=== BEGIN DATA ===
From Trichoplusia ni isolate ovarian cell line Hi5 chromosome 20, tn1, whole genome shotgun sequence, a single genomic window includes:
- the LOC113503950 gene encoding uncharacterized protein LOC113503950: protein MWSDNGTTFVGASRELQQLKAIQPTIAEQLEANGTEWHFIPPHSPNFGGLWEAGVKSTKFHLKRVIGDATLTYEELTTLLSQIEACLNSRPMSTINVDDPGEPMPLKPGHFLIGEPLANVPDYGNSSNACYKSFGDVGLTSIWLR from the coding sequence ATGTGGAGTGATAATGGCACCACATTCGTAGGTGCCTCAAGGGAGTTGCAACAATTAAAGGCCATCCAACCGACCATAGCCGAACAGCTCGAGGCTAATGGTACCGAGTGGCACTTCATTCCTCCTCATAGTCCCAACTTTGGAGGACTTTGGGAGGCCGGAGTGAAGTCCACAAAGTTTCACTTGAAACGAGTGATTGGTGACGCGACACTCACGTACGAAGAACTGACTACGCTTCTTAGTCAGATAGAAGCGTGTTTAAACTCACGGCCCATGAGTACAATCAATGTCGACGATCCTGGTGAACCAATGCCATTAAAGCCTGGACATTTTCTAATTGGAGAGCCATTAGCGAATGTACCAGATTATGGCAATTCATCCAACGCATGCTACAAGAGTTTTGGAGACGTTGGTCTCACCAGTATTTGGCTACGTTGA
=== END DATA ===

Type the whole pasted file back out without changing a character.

From Trichoplusia ni isolate ovarian cell line Hi5 chromosome 20, tn1, whole genome shotgun sequence, a single genomic window includes:
- the LOC113503950 gene encoding uncharacterized protein LOC113503950: protein MWSDNGTTFVGASRELQQLKAIQPTIAEQLEANGTEWHFIPPHSPNFGGLWEAGVKSTKFHLKRVIGDATLTYEELTTLLSQIEACLNSRPMSTINVDDPGEPMPLKPGHFLIGEPLANVPDYGNSSNACYKSFGDVGLTSIWLR from the coding sequence ATGTGGAGTGATAATGGCACCACATTCGTAGGTGCCTCAAGGGAGTTGCAACAATTAAAGGCCATCCAACCGACCATAGCCGAACAGCTCGAGGCTAATGGTACCGAGTGGCACTTCATTCCTCCTCATAGTCCCAACTTTGGAGGACTTTGGGAGGCCGGAGTGAAGTCCACAAAGTTTCACTTGAAACGAGTGATTGGTGACGCGACACTCACGTACGAAGAACTGACTACGCTTCTTAGTCAGATAGAAGCGTGTTTAAACTCACGGCCCATGAGTACAATCAATGTCGACGATCCTGGTGAACCAATGCCATTAAAGCCTGGACATTTTCTAATTGGAGAGCCATTAGCGAATGTACCAGATTATGGCAATTCATCCAACGCATGCTACAAGAGTTTTGGAGACGTTGGTCTCACCAGTATTTGGCTACGTTGA